A forensic approach to understanding diet and habitat use from stable isotope analysis of (avian) claw material

S. Bearhop*, R. W. Furness, G. M. Hilton, S. C. Votier, S. Waldron

*Corresponding author for this work

Research output: Contribution to journalArticlepeer-review

167 Citations (Scopus)


1. The potential of using stable isotope signatures of avian claws in order to infer diet and habitat use was investigated.

2. Highly significant relationships observed between stable carbon and nitrogen isotope ratios (δ13C, δ15N) in the claws and body feathers of resident birds were expected since it was predicted that they were synthesized in the same habitat and approximately the same time of year.

3. Likewise the non-significant relationships observed between δ13C and δ15N in the claws and tertial feathers of neotropical migrant birds were also predicted since the claws were synthesized in the wintering area and the tertials in the breeding area.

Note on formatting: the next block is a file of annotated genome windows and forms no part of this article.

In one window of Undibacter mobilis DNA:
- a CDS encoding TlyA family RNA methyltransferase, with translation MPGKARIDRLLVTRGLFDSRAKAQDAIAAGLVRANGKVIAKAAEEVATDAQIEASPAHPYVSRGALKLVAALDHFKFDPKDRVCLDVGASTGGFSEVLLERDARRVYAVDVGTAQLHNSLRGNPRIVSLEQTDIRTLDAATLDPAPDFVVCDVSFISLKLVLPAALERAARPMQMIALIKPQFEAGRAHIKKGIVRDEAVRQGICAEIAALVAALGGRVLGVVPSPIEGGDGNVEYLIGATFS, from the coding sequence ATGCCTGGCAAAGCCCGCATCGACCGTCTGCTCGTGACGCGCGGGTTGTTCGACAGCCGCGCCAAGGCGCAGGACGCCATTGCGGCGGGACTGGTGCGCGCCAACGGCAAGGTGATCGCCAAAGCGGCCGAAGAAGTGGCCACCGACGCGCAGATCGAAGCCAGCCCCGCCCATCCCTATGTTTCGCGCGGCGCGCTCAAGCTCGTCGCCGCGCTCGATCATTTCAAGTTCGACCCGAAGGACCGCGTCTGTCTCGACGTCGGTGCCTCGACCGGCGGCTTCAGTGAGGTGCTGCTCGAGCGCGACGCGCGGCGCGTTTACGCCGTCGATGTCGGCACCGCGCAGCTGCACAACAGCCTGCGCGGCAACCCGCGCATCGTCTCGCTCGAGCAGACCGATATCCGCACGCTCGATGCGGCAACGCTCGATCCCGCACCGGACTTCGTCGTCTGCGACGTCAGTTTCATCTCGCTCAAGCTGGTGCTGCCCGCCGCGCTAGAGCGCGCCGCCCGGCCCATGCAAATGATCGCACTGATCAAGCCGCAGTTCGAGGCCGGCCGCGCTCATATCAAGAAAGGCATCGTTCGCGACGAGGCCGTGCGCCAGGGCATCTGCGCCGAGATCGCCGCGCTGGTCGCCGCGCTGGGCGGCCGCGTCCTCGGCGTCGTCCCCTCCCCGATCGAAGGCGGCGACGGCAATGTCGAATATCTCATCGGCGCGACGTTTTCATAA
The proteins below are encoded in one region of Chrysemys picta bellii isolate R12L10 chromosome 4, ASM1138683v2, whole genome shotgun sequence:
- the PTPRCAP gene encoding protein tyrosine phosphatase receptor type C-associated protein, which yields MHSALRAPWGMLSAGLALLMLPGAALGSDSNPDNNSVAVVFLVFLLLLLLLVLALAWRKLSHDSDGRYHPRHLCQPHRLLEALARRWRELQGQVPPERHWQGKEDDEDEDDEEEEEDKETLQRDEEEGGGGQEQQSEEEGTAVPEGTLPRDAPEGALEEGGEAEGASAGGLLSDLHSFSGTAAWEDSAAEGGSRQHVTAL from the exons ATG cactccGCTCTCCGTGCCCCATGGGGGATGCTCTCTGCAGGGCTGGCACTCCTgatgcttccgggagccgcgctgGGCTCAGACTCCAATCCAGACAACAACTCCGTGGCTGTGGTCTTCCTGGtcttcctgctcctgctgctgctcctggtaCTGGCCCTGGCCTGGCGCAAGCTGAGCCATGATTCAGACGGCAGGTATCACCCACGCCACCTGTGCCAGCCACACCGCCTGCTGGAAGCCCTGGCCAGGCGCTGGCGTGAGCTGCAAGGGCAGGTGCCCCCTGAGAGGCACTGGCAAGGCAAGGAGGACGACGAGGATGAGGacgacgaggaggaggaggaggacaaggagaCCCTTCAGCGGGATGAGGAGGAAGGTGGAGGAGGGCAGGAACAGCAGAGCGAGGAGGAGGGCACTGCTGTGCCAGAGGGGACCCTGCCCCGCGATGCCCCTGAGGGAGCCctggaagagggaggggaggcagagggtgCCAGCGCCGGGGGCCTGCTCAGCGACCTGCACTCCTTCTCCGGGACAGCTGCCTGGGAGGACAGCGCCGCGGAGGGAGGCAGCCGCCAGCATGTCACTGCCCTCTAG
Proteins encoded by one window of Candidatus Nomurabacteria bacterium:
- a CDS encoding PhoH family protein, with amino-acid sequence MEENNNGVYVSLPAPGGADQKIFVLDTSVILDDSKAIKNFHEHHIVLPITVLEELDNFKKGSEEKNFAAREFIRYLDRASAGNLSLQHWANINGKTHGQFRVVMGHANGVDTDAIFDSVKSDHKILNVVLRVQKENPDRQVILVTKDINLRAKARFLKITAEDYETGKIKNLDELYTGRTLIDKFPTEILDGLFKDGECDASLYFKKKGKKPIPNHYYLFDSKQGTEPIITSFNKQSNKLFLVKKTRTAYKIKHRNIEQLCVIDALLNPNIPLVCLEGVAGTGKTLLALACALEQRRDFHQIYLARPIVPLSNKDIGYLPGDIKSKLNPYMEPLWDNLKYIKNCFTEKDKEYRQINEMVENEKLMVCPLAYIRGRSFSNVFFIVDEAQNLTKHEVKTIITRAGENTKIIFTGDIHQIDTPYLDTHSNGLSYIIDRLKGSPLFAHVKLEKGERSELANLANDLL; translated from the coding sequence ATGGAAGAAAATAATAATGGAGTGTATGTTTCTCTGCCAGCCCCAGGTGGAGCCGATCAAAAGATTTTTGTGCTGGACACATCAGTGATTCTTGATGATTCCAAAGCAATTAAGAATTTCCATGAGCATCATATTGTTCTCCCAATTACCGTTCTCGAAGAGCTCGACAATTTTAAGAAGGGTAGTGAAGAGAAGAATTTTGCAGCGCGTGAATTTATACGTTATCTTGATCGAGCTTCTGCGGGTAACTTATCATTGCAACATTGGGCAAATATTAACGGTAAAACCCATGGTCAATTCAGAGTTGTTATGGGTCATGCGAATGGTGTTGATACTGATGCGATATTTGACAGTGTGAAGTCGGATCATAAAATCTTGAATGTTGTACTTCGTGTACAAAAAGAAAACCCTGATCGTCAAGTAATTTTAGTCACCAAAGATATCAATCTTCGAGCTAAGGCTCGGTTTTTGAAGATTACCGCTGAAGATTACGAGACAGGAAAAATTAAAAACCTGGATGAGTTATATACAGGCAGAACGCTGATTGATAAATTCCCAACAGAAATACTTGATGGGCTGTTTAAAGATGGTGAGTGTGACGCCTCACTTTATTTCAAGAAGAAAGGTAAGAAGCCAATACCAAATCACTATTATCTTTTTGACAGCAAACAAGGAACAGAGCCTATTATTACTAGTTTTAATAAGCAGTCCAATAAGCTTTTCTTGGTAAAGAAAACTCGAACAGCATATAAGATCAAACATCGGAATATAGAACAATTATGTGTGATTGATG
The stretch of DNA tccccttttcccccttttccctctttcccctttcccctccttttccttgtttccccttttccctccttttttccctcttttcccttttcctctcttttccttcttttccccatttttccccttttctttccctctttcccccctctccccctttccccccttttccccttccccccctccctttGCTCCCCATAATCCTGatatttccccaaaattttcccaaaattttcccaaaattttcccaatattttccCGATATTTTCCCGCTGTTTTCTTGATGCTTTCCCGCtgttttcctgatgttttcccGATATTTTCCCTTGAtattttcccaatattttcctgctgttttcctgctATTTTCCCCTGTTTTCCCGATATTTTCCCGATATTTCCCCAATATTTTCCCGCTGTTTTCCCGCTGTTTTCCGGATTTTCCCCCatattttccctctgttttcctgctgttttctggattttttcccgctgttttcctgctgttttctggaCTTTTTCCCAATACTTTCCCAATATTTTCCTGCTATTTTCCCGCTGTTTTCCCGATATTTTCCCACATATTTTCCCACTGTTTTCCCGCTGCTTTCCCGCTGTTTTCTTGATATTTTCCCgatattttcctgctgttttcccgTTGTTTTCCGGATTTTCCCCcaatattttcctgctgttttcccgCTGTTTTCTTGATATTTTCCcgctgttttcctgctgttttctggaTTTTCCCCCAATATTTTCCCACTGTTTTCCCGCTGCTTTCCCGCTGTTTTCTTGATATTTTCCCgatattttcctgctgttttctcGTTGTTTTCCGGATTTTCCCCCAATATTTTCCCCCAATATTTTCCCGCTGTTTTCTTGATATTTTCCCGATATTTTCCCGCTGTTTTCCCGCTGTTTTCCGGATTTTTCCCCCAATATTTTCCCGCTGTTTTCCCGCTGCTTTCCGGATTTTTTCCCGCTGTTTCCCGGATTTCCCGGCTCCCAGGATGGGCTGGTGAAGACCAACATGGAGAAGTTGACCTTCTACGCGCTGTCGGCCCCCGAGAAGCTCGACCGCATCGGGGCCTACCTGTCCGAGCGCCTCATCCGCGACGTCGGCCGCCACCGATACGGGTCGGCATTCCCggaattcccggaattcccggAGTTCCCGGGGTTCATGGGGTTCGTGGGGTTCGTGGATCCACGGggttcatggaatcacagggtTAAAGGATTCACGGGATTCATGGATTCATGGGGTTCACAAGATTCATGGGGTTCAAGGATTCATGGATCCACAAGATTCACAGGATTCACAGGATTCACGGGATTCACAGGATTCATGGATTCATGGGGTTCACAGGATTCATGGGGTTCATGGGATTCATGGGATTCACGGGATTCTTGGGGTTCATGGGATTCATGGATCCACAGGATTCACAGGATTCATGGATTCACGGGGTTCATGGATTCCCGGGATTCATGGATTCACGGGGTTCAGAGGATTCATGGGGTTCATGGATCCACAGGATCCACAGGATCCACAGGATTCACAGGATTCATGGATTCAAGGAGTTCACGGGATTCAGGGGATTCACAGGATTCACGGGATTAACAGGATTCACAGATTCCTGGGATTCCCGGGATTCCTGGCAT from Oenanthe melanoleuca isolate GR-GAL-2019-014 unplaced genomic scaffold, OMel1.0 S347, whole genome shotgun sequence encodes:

4. The growth rates measured in the claws of five species of palearctic passerines provide evidence that this tissue should integrate dietary and habitat information over a medium temporal scale (probably weeks to months).

5. It is suggested that claws may offer a unique combination of attributes to the isotope ecologist: they are non-invasively sampled; metabolically inert but grow continuously, and are therefore a more flexible tool than feathers. 6. It is also suggested that that the stable isotope signatures in the claws of mammals and reptiles may provide similar information.

Original languageEnglish
Pages (from-to)270-275
Number of pages6
JournalFunctional Ecology
Issue number2
Publication statusPublished - Apr 2003


  • Claw growth rate
  • Habitat marker
  • Neotropical migrant
  • Toenail
  • Trophic marker

ASJC Scopus subject areas

  • Ecology, Evolution, Behavior and Systematics


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